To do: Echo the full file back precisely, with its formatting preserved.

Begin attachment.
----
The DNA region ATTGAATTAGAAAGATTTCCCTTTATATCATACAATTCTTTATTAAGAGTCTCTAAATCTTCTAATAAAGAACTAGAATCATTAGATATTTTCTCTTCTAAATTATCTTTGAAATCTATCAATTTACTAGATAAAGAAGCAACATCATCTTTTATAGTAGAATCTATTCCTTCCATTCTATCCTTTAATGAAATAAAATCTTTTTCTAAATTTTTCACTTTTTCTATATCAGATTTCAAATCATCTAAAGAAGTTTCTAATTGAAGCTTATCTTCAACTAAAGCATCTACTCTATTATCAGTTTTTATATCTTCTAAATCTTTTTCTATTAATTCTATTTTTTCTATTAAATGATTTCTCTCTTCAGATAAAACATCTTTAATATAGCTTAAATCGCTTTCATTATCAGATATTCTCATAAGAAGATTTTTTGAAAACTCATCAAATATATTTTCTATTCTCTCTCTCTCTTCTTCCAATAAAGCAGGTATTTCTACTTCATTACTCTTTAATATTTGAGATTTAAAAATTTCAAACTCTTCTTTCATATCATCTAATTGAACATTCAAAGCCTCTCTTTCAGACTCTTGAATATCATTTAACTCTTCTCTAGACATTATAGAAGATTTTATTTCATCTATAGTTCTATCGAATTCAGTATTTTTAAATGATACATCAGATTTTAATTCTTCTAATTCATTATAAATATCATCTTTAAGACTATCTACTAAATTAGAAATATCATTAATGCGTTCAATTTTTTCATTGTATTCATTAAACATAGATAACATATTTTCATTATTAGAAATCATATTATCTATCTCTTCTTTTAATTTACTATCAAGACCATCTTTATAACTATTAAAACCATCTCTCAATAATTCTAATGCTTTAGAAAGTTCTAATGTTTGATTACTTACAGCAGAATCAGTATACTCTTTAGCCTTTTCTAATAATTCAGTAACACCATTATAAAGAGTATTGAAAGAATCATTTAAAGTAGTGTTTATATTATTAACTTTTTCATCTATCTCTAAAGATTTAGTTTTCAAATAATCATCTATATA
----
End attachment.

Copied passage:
The DNA region ATTGAATTAGAAAGATTTCCCTTTATATCATACAATTCTTTATTAAGAGTCTCTAAATCTTCTAATAAAGAACTAGAATCATTAGATATTTTCTCTTCTAAATTATCTTTGAAATCTATCAATTTACTAGATAAAGAAGCAACATCATCTTTTATAGTAGAATCTATTCCTTCCATTCTATCCTTTAATGAAATAAAATCTTTTTCTAAATTTTTCACTTTTTCTATATCAGATTTCAAATCATCTAAAGAAGTTTCTAATTGAAGCTTATCTTCAACTAAAGCATCTACTCTATTATCAGTTTTTATATCTTCTAAATCTTTTTCTATTAATTCTATTTTTTCTATTAAATGATTTCTCTCTTCAGATAAAACATCTTTAATATAGCTTAAATCGCTTTCATTATCAGATATTCTCATAAGAAGATTTTTTGAAAACTCATCAAATATATTTTCTATTCTCTCTCTCTCTTCTTCCAATAAAGCAGGTATTTCTACTTCATTACTCTTTAATATTTGAGATTTAAAAATTTCAAACTCTTCTTTCATATCATCTAATTGAACATTCAAAGCCTCTCTTTCAGACTCTTGAATATCATTTAACTCTTCTCTAGACATTATAGAAGATTTTATTTCATCTATAGTTCTATCGAATTCAGTATTTTTAAATGATACATCAGATTTTAATTCTTCTAATTCATTATAAATATCATCTTTAAGACTATCTACTAAATTAGAAATATCATTAATGCGTTCAATTTTTTCATTGTATTCATTAAACATAGATAACATATTTTCATTATTAGAAATCATATTATCTATCTCTTCTTTTAATTTACTATCAAGACCATCTTTATAACTATTAAAACCATCTCTCAATAATTCTAATGCTTTAGAAAGTTCTAATGTTTGATTACTTACAGCAGAATCAGTATACTCTTTAGCCTTTTCTAATAATTCAGTAACACCATTATAAAGAGTATTGAAAGAATCATTTAAAGTAGTGTTTATATTATTAACTTTTTCATCTATCTCTAAAGATTTAGTTTTCAAATAATCATCTATATA